Beinart's Rejection of Democracy

Beinart arrogantly rejects democracy and the polls that show most Israelis and Palestinians are opposed to his proposed one-state solution. He has it exactly backwards when he argues that only "Palestinian and Jewish hardliners" resist his one-state solution. In reality, it is only hardliners who want one state: many Muslim hardliners want one Palestinian state "from the river to the see," and some Jewish hardliners want a Jewish state in all of biblical Israel.

Beinart rejects these democratic preferences.

Beinart's attempt to destroy the nation-state of the Jewish people would undo decades of sacrifice and hard work by Zionists since the middle of the 19th century. Despite its imperfections, Israel is a wonder to the world. It has given more to humankind—scientifically, medically, technologically, literarily and in so many other areas—in the 72 years of its existence than have the overwhelming majority of far-older countries throughout their entire histories. No nation faced with the threats comparable to those faced by Israel—including terrorism, rocket and terror tunnels attacks as well as Iranian aggression—has ever had a better record of human rights, compliance with the rule of law and concern for enemy civilians than has Israel.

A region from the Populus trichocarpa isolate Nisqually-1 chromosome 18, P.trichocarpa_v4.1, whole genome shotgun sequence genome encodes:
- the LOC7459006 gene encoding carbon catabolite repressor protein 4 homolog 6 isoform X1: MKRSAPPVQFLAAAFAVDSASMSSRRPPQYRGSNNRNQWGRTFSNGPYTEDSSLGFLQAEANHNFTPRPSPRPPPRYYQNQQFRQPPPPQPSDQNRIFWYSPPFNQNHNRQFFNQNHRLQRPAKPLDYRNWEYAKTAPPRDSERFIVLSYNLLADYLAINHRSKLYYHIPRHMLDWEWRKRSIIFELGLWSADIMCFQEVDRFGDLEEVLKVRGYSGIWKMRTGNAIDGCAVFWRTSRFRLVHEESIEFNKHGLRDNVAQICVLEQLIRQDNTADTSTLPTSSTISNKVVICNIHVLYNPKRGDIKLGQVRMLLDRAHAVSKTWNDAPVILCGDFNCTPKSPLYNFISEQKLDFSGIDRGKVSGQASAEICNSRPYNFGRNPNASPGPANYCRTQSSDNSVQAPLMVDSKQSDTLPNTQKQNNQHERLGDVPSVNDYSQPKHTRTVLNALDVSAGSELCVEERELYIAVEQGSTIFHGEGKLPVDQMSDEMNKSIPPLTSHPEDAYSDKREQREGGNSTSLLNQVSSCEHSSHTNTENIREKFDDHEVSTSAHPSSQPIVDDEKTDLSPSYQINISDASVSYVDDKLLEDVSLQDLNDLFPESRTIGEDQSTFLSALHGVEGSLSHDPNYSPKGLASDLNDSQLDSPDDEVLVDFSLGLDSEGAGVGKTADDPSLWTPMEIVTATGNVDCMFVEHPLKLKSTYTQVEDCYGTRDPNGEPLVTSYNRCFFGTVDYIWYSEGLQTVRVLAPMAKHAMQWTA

In a world with so many Islamic, Christian and other religious and national states, why does Beinart believe there is no room for one nation-state of the Jewish people capable of protecting its citizens from aggression, capable of welcoming oppressed Jews from around the world and dedicated to equal rights for all of its citizens?

Beinart's nasty and ignorant article belongs in the waste basket of history. He has lost all claim to speak for any segment of the pro-Israel and Jewish communities by siding with those who would end the existence of the only nation-state of the Jewish people.

Fortunately, Beinart's anti-Israel arguments are likely to be accepted only by left-wing Jews who are embarrassed by Israel's strength and determination to protect the Jewish people against a repeat of history's tragedies. It was this history that led to the widespread acceptance of Zionism and the formation of the democratic Jewish nation-state.

The citizens of Israel—both Jewish and Muslim—will be the ones to decide on the appropriate solution to the Arab-Israeli conflict. They overwhelmingly support a two-state solution, and they overwhelmingly reject Beinart's Final Solution. If the Palestinians want to have input in these decisions, they will have to come to the table and negotiate. Their fate and the fate of their Israeli neighbors will not be decided on the op-ed pages of The New York Times. It will be decided on the ground by direct negotiations between Israelis and Palestinians.

Alan Dershowitz, the Felix Frankfurter professor of law, emeritus at Harvard Law School, is the author of The Case for Israel and Defending Israel.

The views expressed in this article are the writer's own.

Beinart's Final Solution: End Israel as Nation-State of the Jewish People | Opinion | Opinion